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Johns Hopkins Finalists to Compete for Top Award in Creative Thinking Competition to Cure Metastatic Cancer - 01/06/2012
Johns Hopkins Finalists to Compete for Top Award in Creative Thinking Competition to Cure Metastatic Cancer
Winner to receive Rangos Medal of Honor, cash prize and help pursuing research idea
Release Date: January 6, 2012
Five Johns Hopkins students have been selected as finalists in a competition to find new ways to cure metastatic cancer. The five, whose ideas were chosen from among 44 presentations, will compete on January 13, 2012, from 3 p.m. to 5 p.m., for the top prize of $20,000 and a chance to pursue their research proposals.
The competition was created at Johns Hopkins Medicine, and the top three winners will receive the John G. Rangos Medal of Honor in Creative Thinking. Second prize is $5,000 and third prize is $1,000. This is the first year of the program, which has the goal of encouraging young people to look at the problem of metastatic cancer and propose new research strategies.
“Every family knows someone who has suffered from cancer. Some forms of the disease, such as testicular cancer, are curable even after they have spread, but most are not,” says John Rangos Sr., chairman of the Rangos Family Foundation. “This competition has solicited ideas from the minds of bright young students with creative approaches to solving the dilemma of metastatic cancer, and I am extremely honored to be part of it,” adds Rangos, who is funding the awards.
The five finalists will be judged on the novelty of their ideas and the scientific merit, as well as the feasibility of future clinical application of their proposals. Each will present his or her idea at The Johns Hopkins Hospital, in front of an auditorium filled with Hopkins researchers, physicians and students. The judges, who include Hopkins faculty members, will select the top winner right after the presentations.
The finalists are Kevin Chung, a medical oncology fellow; Diane Heiser, a Ph.D. candidate in Cellular and Molecular Medicine; Cheng Ran Huang, who is pursuing her Ph.D. in human genetics and a master’s degree in biostatistics; Brian Ladle, a fellow in pediatric oncology; and Andrew Sharabi, a resident in radiation oncology.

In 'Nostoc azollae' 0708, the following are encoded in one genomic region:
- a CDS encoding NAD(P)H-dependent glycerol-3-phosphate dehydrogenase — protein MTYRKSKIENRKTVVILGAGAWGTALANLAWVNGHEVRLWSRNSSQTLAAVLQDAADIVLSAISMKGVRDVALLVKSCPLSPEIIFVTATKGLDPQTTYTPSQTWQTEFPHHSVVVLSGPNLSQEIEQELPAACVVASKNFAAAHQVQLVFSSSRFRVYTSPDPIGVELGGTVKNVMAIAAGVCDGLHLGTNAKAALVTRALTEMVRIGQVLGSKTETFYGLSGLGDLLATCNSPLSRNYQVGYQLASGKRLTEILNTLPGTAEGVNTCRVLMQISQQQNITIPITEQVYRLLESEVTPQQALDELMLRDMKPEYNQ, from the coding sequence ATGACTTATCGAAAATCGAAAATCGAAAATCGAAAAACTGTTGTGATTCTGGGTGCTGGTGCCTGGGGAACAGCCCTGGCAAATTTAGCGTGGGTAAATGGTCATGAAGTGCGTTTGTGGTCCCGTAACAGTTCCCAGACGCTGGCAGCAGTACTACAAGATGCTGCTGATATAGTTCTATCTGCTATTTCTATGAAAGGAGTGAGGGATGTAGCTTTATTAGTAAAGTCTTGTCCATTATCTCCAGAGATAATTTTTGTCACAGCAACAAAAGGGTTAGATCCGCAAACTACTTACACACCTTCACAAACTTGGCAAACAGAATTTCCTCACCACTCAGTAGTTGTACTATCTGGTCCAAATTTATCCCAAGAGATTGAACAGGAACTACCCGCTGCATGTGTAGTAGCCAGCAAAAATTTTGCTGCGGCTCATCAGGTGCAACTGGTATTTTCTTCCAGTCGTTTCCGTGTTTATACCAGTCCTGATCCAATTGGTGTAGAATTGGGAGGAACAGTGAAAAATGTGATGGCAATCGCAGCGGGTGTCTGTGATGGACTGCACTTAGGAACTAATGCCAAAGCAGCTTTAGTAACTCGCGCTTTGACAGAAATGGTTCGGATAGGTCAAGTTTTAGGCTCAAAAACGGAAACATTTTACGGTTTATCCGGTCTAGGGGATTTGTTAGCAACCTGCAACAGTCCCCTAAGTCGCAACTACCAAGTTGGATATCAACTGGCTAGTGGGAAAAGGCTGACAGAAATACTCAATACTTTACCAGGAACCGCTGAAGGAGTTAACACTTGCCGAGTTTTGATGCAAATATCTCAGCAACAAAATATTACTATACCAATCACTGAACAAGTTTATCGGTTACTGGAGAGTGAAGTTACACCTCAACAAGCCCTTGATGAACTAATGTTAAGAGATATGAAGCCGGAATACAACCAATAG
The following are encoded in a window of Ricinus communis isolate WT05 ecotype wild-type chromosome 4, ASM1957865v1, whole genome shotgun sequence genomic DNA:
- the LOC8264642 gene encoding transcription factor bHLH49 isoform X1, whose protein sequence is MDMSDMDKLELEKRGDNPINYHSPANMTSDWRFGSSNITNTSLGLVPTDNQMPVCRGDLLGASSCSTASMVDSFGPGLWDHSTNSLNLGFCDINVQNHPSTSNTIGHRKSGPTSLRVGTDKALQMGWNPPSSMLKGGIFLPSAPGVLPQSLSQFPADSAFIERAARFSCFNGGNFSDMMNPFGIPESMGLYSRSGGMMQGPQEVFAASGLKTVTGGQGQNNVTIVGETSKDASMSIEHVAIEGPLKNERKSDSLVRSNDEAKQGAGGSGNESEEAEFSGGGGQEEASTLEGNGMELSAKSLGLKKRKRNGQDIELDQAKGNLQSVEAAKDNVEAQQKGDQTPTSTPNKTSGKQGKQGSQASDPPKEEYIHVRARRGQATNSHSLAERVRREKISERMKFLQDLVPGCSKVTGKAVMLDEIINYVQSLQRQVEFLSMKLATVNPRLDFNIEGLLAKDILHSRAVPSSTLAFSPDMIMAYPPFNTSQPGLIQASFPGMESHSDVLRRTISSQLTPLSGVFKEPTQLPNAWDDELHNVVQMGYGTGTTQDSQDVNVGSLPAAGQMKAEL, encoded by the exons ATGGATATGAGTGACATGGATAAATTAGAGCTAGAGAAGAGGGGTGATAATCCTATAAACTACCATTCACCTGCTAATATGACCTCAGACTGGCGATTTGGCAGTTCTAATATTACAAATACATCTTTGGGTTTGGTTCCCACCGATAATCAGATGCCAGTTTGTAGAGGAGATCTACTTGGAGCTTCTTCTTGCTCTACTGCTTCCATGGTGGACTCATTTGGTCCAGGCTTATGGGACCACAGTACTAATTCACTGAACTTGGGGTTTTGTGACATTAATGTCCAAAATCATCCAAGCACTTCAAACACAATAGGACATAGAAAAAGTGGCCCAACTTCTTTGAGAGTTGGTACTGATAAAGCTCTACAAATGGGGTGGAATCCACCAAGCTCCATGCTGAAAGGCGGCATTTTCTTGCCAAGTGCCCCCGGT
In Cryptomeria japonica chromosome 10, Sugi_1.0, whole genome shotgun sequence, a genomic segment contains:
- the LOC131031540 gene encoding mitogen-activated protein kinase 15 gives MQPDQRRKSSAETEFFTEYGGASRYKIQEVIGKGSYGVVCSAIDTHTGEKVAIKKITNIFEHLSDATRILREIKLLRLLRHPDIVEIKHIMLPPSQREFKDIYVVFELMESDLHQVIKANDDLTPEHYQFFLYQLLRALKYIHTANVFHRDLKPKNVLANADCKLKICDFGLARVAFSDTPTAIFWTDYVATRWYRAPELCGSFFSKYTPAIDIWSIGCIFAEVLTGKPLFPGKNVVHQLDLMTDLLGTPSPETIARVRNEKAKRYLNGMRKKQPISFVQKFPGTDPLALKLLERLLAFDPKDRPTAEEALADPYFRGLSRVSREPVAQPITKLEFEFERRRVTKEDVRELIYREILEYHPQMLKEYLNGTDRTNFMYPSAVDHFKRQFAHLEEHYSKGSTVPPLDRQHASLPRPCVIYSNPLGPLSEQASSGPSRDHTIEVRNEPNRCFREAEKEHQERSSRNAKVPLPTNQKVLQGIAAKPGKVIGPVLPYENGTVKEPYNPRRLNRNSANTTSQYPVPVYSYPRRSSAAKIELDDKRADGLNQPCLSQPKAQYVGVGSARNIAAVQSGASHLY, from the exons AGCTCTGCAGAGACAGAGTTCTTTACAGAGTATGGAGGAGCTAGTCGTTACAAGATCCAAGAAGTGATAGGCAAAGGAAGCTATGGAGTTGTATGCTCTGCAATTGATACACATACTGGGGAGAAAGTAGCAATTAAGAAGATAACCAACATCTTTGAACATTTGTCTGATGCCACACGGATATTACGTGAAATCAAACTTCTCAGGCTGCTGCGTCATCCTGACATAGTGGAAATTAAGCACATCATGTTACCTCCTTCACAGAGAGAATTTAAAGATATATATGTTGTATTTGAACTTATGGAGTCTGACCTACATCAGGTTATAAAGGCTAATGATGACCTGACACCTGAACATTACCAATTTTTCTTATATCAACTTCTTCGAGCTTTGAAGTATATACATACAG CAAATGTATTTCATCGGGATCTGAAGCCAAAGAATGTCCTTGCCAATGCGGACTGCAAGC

The competition was open to all currently enrolled full-time students and trainees at The Johns Hopkins University, including undergraduate, graduate and medical students, residents and fellows.
Rangos, who has had a long association with Johns Hopkins Medicine, worked with faculty members in the Department of Urology at Johns Hopkins to develop the program, including Donald S. Coffey and Horst Schirmer.
The program organizers plan to continue the competition in future years and perhaps open it up to students at other institutions. “We envision this competition to be the Olympics of curing metastatic cancer,” says Coffey. “Why some metastatic cancers can be cured while most cannot is one of the most provocative questions in medicine, and it will take novel, creative approaches to overcome this very difficult challenge.”
Johns Hopkins Medicine (JHM), headquartered in Baltimore, Maryland, is a $6.5 billion integrated global health enterprise and one of the leading health care systems in the United States. JHM unites physicians and scientists of the Johns Hopkins University School of Medicine with the organizations, health professionals and facilities of the Johns Hopkins Hospital and Health System. JHM's mission is to improve the health of the community and the world by setting the standard of excellence in medical education, research and clinical care. Diverse and inclusive, JHM educates medical students, scientists, health care professionals and the public; conducts biomedical research; and provides patient-centered medicine to prevent, diagnose and treat human illness. JHM operates six academic and community hospitals, four suburban health care and surgery centers, and more than 30 primary health care outpatient sites. The Johns Hopkins Hospital, opened in 1889, has been ranked number one in the nation for 21 consecutive years by U.S. News & World Report.